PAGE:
“Auntie, hey Auntie.” It was the first morning being homeless in Waianae. The night before was rough and filled with endless crowing of roosters. I woke up to a boy smacking the tent with a stick saying, “Auntie, hey Auntie.” My patience was nowhere to be found when this kid woke me up. I had no idea who he was or what he wanted. All I desired was for him to leave me alone so that I could sleep some more. After talking to him for a while I realized that I couldn’t get rid of him. I decided to get up and hang out with this kid. He told me that his name was Cheyenne and that he lived close to where we were staying. He was curious about the ‘new kids on the block’ and he wasn’t the only one.
The team and I had set up four tents in the middle part of the bush. Two of the tents were designated for the girls and two for the boys. The girls took the bigger tents and the boys begrudgingly accepted the smaller ones. Patty, an aunty living in the bush, offered the area to us. The area was a part of her camp and she was very generous to let us stay there for a week. We met two of her children, and seven of their friends who all lived in the bush. They would visit us when they didn’t have school.
It was a cultural shock meeting these kids. They did not act like the kids back at home. The first thing I noticed was that they like to touch. Each one would give me long hugs and would want me to hold their hand or they would want to sit on my lap. There was one night when I had a child sleeping in my lap, one on my right and left side snuggling against me and another behind me leaning on my back. They had such a need to be loved and I wasn’t going to be the one to deny it to them. Another thing I noticed was that they liked to irritate one another. Someone would call the other by a bad name and in a second they were hitting each other. They openly swore and said things that you wouldn’t have guessed they would say. I had no idea how to handle these kids.
After our time being homeless in the bush, I got assigned to the Waianae community. The Waianae team would go into the bush and hang out with these kids. We would take them to church, to The Boys and Girls Club or to the beach. They seemed hesitant in the beginning to come with us. They would act shy or simply did not want to come but we did not give up. Every time we entered the bush, we made it our purpose to hang out with these kids. The younger ones warmed up to me quickly and after a while they didn’t act shy around me. The older ones were more cautious but also began letting down their walls.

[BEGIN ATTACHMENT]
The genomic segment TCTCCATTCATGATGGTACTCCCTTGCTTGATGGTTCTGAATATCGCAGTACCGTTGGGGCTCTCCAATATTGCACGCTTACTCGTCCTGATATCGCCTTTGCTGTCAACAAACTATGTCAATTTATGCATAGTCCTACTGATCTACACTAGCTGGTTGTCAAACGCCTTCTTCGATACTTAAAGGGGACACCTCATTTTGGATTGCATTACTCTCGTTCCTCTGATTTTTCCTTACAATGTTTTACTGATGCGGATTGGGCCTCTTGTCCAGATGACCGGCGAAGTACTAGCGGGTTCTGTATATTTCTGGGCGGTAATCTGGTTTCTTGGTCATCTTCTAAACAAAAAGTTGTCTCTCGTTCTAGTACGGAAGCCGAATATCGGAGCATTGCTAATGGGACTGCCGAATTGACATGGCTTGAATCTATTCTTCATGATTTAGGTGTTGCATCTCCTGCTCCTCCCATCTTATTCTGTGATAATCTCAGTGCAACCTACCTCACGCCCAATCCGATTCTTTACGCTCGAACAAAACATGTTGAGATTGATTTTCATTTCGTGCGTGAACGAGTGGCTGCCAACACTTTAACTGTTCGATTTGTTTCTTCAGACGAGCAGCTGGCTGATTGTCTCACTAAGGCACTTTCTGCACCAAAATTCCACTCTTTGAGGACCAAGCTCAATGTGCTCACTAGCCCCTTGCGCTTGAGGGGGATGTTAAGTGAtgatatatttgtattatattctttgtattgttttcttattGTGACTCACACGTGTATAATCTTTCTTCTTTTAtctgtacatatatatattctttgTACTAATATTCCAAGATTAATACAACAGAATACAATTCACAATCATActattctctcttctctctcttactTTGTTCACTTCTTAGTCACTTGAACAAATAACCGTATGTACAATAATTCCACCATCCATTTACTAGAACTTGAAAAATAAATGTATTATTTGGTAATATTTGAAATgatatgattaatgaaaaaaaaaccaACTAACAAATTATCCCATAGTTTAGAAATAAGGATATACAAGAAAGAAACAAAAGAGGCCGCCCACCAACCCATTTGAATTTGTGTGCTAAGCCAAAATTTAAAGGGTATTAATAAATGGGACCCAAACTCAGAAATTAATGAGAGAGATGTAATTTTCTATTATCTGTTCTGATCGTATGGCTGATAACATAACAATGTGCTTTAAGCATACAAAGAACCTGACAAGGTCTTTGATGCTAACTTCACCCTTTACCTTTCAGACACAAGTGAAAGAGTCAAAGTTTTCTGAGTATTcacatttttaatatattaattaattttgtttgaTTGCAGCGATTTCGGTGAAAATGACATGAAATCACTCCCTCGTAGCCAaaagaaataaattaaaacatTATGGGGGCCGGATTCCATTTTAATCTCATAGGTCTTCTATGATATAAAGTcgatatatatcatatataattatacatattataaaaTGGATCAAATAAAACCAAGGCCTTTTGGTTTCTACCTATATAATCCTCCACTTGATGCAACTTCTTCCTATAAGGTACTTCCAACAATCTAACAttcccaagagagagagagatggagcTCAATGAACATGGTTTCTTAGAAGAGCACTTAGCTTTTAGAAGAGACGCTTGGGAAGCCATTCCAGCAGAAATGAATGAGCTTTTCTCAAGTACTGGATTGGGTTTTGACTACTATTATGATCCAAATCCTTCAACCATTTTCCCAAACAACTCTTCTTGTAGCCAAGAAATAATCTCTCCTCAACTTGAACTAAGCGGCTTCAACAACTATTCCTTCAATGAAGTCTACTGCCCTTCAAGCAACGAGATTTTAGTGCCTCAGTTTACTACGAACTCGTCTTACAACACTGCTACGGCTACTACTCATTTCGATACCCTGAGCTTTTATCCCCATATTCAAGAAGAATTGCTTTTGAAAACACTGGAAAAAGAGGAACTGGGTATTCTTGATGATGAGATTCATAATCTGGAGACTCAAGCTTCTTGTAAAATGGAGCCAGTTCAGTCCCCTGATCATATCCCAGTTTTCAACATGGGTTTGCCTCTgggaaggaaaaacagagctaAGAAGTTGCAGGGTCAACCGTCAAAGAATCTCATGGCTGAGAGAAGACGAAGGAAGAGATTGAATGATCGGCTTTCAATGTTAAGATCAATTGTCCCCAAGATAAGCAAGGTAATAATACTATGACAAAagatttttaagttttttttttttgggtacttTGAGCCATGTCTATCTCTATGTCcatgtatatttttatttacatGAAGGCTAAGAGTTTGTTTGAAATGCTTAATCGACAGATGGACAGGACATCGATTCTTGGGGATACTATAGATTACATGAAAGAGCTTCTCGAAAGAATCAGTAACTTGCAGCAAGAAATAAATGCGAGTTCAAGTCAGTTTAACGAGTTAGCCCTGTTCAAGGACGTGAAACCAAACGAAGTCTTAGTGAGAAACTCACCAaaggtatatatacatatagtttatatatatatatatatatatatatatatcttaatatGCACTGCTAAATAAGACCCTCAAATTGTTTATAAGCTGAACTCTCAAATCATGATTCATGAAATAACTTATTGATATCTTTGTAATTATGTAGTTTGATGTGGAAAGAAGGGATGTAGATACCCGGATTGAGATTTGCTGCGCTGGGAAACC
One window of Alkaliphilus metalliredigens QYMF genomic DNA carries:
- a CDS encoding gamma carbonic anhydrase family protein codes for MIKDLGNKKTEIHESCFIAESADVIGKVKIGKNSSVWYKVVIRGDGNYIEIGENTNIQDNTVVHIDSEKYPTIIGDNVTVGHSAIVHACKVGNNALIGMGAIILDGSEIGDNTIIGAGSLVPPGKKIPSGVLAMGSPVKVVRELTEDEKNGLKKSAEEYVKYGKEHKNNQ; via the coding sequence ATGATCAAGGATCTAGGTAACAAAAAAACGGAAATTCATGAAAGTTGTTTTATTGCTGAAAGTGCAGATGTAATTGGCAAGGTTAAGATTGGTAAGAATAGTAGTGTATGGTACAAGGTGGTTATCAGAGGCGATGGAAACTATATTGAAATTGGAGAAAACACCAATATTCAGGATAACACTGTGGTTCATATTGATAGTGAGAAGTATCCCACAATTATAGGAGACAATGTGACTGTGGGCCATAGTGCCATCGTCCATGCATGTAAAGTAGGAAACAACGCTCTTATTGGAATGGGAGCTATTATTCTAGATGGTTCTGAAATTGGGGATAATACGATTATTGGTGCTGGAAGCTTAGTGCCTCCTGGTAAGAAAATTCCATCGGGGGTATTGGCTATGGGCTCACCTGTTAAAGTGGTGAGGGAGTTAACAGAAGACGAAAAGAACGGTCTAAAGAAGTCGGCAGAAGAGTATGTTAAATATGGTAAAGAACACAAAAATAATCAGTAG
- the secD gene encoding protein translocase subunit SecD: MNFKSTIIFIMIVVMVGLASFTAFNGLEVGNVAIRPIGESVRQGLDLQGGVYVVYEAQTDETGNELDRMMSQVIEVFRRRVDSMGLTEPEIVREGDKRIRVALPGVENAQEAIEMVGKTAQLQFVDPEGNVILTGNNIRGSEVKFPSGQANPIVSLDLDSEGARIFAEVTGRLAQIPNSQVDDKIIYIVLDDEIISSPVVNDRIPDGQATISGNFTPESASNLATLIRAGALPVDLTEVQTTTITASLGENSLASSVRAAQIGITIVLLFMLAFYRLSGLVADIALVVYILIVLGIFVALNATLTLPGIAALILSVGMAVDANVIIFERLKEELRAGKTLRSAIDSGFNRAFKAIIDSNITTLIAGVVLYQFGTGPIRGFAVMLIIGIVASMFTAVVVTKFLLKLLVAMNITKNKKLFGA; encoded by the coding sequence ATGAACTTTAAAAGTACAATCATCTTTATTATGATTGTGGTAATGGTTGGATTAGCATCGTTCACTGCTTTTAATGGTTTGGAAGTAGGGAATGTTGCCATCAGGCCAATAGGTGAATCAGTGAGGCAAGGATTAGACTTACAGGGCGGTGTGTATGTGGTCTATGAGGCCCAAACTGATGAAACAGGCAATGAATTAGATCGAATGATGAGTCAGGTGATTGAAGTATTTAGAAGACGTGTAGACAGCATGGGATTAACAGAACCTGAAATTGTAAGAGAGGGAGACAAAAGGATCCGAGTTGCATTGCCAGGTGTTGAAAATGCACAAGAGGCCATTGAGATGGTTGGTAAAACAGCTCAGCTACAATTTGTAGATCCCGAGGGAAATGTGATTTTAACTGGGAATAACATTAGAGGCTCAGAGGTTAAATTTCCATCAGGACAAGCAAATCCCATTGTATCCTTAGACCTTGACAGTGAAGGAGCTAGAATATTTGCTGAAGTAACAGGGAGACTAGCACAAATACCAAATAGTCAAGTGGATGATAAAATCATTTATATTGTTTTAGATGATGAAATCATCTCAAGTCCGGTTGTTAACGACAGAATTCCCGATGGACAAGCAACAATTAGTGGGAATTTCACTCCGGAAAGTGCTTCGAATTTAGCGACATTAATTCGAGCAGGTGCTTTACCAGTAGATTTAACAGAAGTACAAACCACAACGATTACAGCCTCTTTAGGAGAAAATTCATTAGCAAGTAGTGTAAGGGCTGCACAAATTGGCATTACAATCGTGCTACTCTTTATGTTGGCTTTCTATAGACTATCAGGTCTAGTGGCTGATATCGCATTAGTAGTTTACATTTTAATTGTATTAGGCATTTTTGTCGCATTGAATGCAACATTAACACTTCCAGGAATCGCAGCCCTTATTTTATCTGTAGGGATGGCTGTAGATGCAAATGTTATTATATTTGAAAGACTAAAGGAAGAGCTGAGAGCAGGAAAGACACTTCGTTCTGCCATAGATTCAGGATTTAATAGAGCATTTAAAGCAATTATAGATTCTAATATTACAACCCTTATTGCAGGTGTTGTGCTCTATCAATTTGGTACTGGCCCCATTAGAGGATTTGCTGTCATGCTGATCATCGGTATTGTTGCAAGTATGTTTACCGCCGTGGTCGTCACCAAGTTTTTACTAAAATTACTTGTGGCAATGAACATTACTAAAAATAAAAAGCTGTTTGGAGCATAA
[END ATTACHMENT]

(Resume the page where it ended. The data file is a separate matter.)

When our church youth camp (Youth Councils) came around we took the opportunity to invite four of the teens from the bush. They were hesitant to come at first, but they agreed after they heard that they could catch the wild chickens that run around the camp. However there was a small problem. One of the night at Youth Councils required formal wear and the kids did not have anything to wear. But God came through in the form of the Salvation Army Adult Rehablition Center that runs the thrift stores on the island. They gave each child a $100 gift certificate to buy whatever they needed. Melissa and I took the kids to a thrift store to find formal clothing. They really got into finding clothes for that night. The boys would come out of the dressing room in a shy manner as Melissa and I gave our delighted approvals. The only girl, Lani, found a nice red dress and black heels. She looked beautiful in it. That weekend provided a great chance for us to talk to the kids about Jesus and get to know them better. On the last day of camp at the Sunday morning chapel, it was a joy to see them come forward for prayer.
For Easter weekend our church, The Rock, had a camp out at Camp Homelani. They stayed from Friday night to Sunday afternoon. It was a fun filled weekend. There were games, movie nights, Easter egg hunts, food and lots of it, and a beautiful Sunday morning service. It was a wonderful celebration of our resurrected King, Jesus Christ. Seven of the kids from the bush were able to come. They had a lot of fun in a loving atmosphere.
I’ve had the time to get to know and love these kids. They come from a place that does not provide much hope for them. I don’t know all that they have been through but I know that they have been through a lot. They are caught up in a world that is self-destructive. It breaks my heart when I see one or more of them high from marijuana or when their parents abuse them physically or verbally or when they act in obscene ways because that is how they were taught to act. My love is for these kids and if I could take them all away and put them in a safer environment I would; in a heartbeat. However, it is not my responsibility to save them. My responsibility is to tell them about the one person that can save them, Jesus Christ.
These kids are our ohana. The team and I are no longer the ‘new kids on the block’. We are family and we treat these kids as if they were ours. We’ve taken up the responsibility to care and love these kids as Jesus does. Jesus says in Matthew 19:14, “Let the little children come to me, and do not hinder them, for the kingdom of heaven belongs to such as these”. With our love we are bringing these kids closer to Christ.